Emily Nordquist had her doubts.
The sophomore for the John Hopkins University women's track and field team didn't have much faith that her 1,600-meter relay would qualify for the NCAA Division III Championships held May 23-25 at Ohio Wesleyan University. But her coach, Bobby Van Allen, had a hunch that the Blue Jays' relay could cut the necessary time to reach the season's final meet.
"It was pretty much unexpected (making the NCAA meet)," said Nordquist, a 2012 graduate of Thomas Worthington High School. "We went to Salisbury (University in Maryland) for its Last Chance Meet (on May 16) and set a (program) record and qualified.
"Coach Van Allen thought we would be able to do that, but I wasn't sure. It sounds cliche, but I learned that you need to never give up and always listen to your coaches."
At Salisbury, the 1,600 relay of Megan McDonald, Nordquist, Brynn Parsons and Maggie Shelton won in a program-record 3 minutes, 49.66 seconds, cutting nearly five seconds off its previous-best time for the season. The relay had clocked 3:54.65 while finishing first in the Centennial Conference Championships on May 2-4 at Swarthmore (Pa.) College.
On April 12, the relay went 3:57.78 in the home Hopkins/Loyola Invitational.
"We realized just how close they were and that they were capable of making it (to the NCAA meet)," said Van Allen, who has coached at the Baltimore-based school for 15 seasons. "I think maybe they were a little run down because it can be such a long season. We start working out in September and I think they might have been a little run down, especially mentally. But we thought they would be able to go out and cut the time they needed."
The relay was seeded eighth in the NCAA field and finished ninth in the preliminaries in 3:48.52, breaking its program record from Salisbury. The University of Wisconsin-Stout was eighth in 3:48.24 to claim the last qualifying spot for the finals and guarantee All-America status.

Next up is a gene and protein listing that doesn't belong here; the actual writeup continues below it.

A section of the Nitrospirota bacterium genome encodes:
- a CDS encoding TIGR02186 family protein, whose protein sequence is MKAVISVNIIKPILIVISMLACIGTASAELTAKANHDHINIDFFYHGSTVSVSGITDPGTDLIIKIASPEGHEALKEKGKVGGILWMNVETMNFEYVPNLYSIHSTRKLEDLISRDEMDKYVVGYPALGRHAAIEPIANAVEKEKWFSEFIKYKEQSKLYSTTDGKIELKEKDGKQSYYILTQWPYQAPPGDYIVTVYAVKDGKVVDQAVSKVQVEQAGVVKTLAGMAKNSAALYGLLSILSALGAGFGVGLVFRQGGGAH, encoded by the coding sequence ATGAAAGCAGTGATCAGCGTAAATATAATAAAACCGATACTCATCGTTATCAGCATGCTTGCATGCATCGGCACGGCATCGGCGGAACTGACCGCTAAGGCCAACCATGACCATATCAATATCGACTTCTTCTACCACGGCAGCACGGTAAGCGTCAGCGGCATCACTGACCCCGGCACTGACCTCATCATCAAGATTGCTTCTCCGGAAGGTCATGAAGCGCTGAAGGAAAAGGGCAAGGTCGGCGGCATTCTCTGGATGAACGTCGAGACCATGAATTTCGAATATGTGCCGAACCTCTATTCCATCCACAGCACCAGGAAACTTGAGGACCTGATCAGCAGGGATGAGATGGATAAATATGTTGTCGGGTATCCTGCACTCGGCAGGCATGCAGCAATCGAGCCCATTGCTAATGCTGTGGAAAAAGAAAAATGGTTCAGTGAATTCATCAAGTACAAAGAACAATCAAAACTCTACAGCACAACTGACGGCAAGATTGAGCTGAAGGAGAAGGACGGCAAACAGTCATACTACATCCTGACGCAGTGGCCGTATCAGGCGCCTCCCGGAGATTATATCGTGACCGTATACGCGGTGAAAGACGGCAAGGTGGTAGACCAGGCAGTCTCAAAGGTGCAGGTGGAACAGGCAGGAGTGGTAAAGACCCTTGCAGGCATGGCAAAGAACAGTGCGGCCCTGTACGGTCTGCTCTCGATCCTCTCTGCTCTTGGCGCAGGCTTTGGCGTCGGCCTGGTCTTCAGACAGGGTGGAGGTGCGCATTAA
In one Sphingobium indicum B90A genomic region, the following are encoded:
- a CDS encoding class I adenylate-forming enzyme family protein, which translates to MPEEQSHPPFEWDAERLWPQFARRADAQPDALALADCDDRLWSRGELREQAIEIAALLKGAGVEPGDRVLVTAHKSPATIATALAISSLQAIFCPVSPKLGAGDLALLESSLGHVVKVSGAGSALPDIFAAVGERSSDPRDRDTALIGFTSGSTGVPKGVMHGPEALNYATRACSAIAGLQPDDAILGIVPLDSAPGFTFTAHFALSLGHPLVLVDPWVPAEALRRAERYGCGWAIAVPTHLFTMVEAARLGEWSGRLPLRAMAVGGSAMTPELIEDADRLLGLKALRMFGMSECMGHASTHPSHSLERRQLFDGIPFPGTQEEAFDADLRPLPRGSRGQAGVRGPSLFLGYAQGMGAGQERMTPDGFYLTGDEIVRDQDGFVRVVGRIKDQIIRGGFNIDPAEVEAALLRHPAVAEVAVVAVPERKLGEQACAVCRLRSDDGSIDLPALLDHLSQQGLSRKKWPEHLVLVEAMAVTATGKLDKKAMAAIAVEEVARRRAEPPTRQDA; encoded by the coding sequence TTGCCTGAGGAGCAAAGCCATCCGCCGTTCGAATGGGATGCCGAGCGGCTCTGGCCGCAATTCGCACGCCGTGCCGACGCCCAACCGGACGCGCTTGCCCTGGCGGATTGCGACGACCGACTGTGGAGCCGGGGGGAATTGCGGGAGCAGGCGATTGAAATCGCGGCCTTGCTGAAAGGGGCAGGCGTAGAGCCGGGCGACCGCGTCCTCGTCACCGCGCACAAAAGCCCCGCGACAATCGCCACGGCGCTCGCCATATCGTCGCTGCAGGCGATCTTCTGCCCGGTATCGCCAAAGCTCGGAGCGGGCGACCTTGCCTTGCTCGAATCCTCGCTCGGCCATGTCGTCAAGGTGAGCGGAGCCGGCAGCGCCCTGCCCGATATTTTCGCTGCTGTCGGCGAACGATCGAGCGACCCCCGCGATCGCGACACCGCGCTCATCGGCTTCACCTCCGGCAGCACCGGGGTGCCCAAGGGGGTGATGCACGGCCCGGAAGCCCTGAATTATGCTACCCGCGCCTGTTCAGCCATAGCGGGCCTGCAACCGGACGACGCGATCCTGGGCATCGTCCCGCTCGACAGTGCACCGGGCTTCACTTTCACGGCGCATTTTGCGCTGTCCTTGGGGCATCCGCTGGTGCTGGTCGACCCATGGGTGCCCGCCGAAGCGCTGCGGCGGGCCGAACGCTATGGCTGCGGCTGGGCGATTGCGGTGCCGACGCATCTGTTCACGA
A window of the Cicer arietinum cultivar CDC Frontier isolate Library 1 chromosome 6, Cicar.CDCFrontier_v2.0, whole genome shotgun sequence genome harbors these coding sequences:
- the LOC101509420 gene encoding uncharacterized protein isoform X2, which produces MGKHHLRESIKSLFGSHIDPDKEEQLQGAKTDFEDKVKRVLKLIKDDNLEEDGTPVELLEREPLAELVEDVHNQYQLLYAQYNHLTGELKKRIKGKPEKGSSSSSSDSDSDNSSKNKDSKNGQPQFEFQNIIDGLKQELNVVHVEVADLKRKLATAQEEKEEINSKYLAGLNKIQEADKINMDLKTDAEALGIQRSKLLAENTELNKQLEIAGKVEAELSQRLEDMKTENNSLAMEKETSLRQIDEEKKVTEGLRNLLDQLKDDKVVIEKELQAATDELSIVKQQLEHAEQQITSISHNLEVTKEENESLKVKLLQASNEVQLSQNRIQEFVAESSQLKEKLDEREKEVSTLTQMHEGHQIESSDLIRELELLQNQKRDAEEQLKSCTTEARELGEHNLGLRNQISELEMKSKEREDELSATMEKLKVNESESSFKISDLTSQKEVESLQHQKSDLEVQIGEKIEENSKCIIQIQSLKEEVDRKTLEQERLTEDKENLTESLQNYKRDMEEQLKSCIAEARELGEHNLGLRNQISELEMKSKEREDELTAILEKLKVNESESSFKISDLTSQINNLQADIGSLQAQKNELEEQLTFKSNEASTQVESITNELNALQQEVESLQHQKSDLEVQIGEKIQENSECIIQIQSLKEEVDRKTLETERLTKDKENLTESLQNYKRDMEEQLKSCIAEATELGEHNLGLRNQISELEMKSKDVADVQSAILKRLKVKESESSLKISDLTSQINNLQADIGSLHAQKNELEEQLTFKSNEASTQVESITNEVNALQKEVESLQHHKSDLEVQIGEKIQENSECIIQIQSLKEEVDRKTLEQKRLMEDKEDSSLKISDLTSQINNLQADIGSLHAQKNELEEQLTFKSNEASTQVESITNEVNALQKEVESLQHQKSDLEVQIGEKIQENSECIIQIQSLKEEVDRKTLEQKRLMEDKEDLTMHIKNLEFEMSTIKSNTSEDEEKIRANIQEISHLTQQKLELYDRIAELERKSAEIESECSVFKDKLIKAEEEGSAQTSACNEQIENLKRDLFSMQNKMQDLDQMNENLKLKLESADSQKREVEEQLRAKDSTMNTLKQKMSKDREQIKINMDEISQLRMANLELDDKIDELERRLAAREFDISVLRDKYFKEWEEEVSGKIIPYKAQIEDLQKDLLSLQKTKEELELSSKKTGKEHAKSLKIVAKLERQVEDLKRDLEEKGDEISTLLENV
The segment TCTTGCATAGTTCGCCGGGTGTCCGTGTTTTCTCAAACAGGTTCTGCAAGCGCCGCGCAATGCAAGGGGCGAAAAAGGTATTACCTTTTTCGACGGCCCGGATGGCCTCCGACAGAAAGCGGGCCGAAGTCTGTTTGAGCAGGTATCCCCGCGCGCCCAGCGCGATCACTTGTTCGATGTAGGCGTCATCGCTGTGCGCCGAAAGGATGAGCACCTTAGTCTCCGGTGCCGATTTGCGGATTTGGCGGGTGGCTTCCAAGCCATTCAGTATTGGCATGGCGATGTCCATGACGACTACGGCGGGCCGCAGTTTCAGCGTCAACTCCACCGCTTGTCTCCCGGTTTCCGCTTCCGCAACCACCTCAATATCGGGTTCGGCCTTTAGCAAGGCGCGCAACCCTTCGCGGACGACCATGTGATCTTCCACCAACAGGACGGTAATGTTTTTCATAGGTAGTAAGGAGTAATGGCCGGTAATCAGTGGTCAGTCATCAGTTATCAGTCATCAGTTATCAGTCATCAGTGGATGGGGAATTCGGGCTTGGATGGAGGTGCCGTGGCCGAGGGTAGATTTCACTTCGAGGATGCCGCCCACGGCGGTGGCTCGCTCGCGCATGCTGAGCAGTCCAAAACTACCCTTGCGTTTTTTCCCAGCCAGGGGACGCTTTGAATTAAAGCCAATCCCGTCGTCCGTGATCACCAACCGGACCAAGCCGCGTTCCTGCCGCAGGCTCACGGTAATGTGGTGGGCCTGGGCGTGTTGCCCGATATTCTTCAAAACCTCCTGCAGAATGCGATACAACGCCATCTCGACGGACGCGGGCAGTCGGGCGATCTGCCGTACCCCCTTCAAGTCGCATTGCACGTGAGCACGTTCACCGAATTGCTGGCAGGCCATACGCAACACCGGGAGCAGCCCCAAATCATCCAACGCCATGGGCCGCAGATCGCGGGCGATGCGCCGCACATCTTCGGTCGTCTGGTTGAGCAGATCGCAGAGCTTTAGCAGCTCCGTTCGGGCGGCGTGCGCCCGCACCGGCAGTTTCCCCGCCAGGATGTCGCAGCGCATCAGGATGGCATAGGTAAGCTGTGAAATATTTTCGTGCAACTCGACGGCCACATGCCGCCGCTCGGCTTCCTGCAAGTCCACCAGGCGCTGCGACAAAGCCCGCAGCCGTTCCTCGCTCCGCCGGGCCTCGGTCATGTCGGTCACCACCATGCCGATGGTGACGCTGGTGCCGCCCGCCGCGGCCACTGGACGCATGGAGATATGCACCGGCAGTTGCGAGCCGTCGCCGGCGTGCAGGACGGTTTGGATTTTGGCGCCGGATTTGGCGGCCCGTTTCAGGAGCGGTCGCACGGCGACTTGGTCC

"They were pretty disappointed because they did not make the finals, but that was a new experience for them," Van Allen said. "They missed the finals by a step or less and now they know what to expect for a meet like that. Now they know what it takes to get there and what they need to do to take that next step."
Nordquist was happy that the NCAA meet was close to home, allowing family and friends to watch her compete.
"I was pretty nervous because it was the biggest meet that I had ever been to," she said. "I knew my whole family and a lot of friends would be there watching. That was great because they might not have been able to be there if it had been somewhere like Chicago or St. Louis or somewhere else."
Nordquist also runs the 400 for the Blue Jays. Her top performance was 58.92 on May 4, finishing third in the finals of the Centennial Conference to earn honorable mention all-league honors.
"I guess the biggest difference (in the sport from high school to college) is the time commitment," Nordquist said. "Our team spends the majority of its time together and it's nice to have a close group like that. All three of my roommates all run track."
Van Allen has been impressed with Nordquist's work ethic.
"All of the little things Emily does makes her successful," he said. "She is consistent with her work ethic and works hard every single week, doing the things we ask of her. She works hard in the weight room (and) she does yoga and the pool workouts that are part of the workout program."
Nordquist carries a 3.65 GPA and is majoring in molecular and cellular biology. She currently has an internship with Ohio State University Wexner Medical Center.